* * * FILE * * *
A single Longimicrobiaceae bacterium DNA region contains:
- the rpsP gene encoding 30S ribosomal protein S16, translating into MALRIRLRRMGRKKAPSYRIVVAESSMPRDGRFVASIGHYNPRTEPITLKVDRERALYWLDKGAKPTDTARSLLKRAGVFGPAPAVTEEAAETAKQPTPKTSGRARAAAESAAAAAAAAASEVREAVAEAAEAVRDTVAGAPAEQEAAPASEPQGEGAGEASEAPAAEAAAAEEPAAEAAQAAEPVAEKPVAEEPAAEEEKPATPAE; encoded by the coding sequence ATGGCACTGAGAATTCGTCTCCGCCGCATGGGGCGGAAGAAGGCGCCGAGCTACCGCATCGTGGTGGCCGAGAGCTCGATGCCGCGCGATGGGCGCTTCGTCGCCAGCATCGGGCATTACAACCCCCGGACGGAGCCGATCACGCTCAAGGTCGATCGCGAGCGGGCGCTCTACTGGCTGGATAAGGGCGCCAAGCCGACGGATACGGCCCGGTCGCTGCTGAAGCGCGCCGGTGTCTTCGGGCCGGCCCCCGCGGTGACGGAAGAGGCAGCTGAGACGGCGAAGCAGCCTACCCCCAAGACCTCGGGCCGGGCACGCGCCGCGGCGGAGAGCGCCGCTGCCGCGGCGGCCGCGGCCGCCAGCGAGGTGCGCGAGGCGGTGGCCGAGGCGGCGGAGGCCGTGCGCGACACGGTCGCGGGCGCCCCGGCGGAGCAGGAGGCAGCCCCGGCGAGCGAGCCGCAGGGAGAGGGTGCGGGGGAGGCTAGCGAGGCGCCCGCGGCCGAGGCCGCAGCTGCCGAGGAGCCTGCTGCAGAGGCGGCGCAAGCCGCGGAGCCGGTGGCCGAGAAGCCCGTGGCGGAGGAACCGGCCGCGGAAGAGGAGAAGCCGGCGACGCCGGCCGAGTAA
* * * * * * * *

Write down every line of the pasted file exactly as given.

A single Longimicrobiaceae bacterium DNA region contains:
- the rpsP gene encoding 30S ribosomal protein S16, translating into MALRIRLRRMGRKKAPSYRIVVAESSMPRDGRFVASIGHYNPRTEPITLKVDRERALYWLDKGAKPTDTARSLLKRAGVFGPAPAVTEEAAETAKQPTPKTSGRARAAAESAAAAAAAAASEVREAVAEAAEAVRDTVAGAPAEQEAAPASEPQGEGAGEASEAPAAEAAAAEEPAAEAAQAAEPVAEKPVAEEPAAEEEKPATPAE; encoded by the coding sequence ATGGCACTGAGAATTCGTCTCCGCCGCATGGGGCGGAAGAAGGCGCCGAGCTACCGCATCGTGGTGGCCGAGAGCTCGATGCCGCGCGATGGGCGCTTCGTCGCCAGCATCGGGCATTACAACCCCCGGACGGAGCCGATCACGCTCAAGGTCGATCGCGAGCGGGCGCTCTACTGGCTGGATAAGGGCGCCAAGCCGACGGATACGGCCCGGTCGCTGCTGAAGCGCGCCGGTGTCTTCGGGCCGGCCCCCGCGGTGACGGAAGAGGCAGCTGAGACGGCGAAGCAGCCTACCCCCAAGACCTCGGGCCGGGCACGCGCCGCGGCGGAGAGCGCCGCTGCCGCGGCGGCCGCGGCCGCCAGCGAGGTGCGCGAGGCGGTGGCCGAGGCGGCGGAGGCCGTGCGCGACACGGTCGCGGGCGCCCCGGCGGAGCAGGAGGCAGCCCCGGCGAGCGAGCCGCAGGGAGAGGGTGCGGGGGAGGCTAGCGAGGCGCCCGCGGCCGAGGCCGCAGCTGCCGAGGAGCCTGCTGCAGAGGCGGCGCAAGCCGCGGAGCCGGTGGCCGAGAAGCCCGTGGCGGAGGAACCGGCCGCGGAAGAGGAGAAGCCGGCGACGCCGGCCGAGTAA